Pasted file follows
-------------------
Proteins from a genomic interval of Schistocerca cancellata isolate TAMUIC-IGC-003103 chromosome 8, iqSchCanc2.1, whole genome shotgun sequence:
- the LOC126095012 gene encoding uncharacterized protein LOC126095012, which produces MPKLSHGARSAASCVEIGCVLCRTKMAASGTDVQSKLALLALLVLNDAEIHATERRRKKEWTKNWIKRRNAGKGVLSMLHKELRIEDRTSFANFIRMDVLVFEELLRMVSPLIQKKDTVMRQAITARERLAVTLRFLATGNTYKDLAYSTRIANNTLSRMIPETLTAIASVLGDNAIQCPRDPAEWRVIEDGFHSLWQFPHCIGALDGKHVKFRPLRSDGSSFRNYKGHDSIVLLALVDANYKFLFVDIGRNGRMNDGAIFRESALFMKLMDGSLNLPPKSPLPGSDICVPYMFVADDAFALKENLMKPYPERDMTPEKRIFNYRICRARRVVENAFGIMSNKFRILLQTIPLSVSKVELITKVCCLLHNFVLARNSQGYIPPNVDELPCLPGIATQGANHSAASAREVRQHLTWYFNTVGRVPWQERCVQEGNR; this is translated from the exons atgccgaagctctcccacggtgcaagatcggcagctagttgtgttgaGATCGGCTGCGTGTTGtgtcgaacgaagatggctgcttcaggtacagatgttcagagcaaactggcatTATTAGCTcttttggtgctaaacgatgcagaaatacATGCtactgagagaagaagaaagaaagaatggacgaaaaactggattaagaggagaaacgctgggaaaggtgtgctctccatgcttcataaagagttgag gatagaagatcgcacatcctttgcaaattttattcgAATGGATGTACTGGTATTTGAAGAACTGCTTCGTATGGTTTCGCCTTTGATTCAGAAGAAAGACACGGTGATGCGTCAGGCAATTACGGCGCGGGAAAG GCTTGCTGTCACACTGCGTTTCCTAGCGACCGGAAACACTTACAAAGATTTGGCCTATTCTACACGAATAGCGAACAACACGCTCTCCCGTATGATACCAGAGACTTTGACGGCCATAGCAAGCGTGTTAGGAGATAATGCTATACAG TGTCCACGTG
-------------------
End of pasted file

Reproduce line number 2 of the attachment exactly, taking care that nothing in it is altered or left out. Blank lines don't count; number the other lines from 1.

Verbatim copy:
- the LOC126095012 gene encoding uncharacterized protein LOC126095012, which produces MPKLSHGARSAASCVEIGCVLCRTKMAASGTDVQSKLALLALLVLNDAEIHATERRRKKEWTKNWIKRRNAGKGVLSMLHKELRIEDRTSFANFIRMDVLVFEELLRMVSPLIQKKDTVMRQAITARERLAVTLRFLATGNTYKDLAYSTRIANNTLSRMIPETLTAIASVLGDNAIQCPRDPAEWRVIEDGFHSLWQFPHCIGALDGKHVKFRPLRSDGSSFRNYKGHDSIVLLALVDANYKFLFVDIGRNGRMNDGAIFRESALFMKLMDGSLNLPPKSPLPGSDICVPYMFVADDAFALKENLMKPYPERDMTPEKRIFNYRICRARRVVENAFGIMSNKFRILLQTIPLSVSKVELITKVCCLLHNFVLARNSQGYIPPNVDELPCLPGIATQGANHSAASAREVRQHLTWYFNTVGRVPWQERCVQEGNR; this is translated from the exons atgccgaagctctcccacggtgcaagatcggcagctagttgtgttgaGATCGGCTGCGTGTTGtgtcgaacgaagatggctgcttcaggtacagatgttcagagcaaactggcatTATTAGCTcttttggtgctaaacgatgcagaaatacATGCtactgagagaagaagaaagaaagaatggacgaaaaactggattaagaggagaaacgctgggaaaggtgtgctctccatgcttcataaagagttgag gatagaagatcgcacatcctttgcaaattttattcgAATGGATGTACTGGTATTTGAAGAACTGCTTCGTATGGTTTCGCCTTTGATTCAGAAGAAAGACACGGTGATGCGTCAGGCAATTACGGCGCGGGAAAG GCTTGCTGTCACACTGCGTTTCCTAGCGACCGGAAACACTTACAAAGATTTGGCCTATTCTACACGAATAGCGAACAACACGCTCTCCCGTATGATACCAGAGACTTTGACGGCCATAGCAAGCGTGTTAGGAGATAATGCTATACAG TGTCCACGTG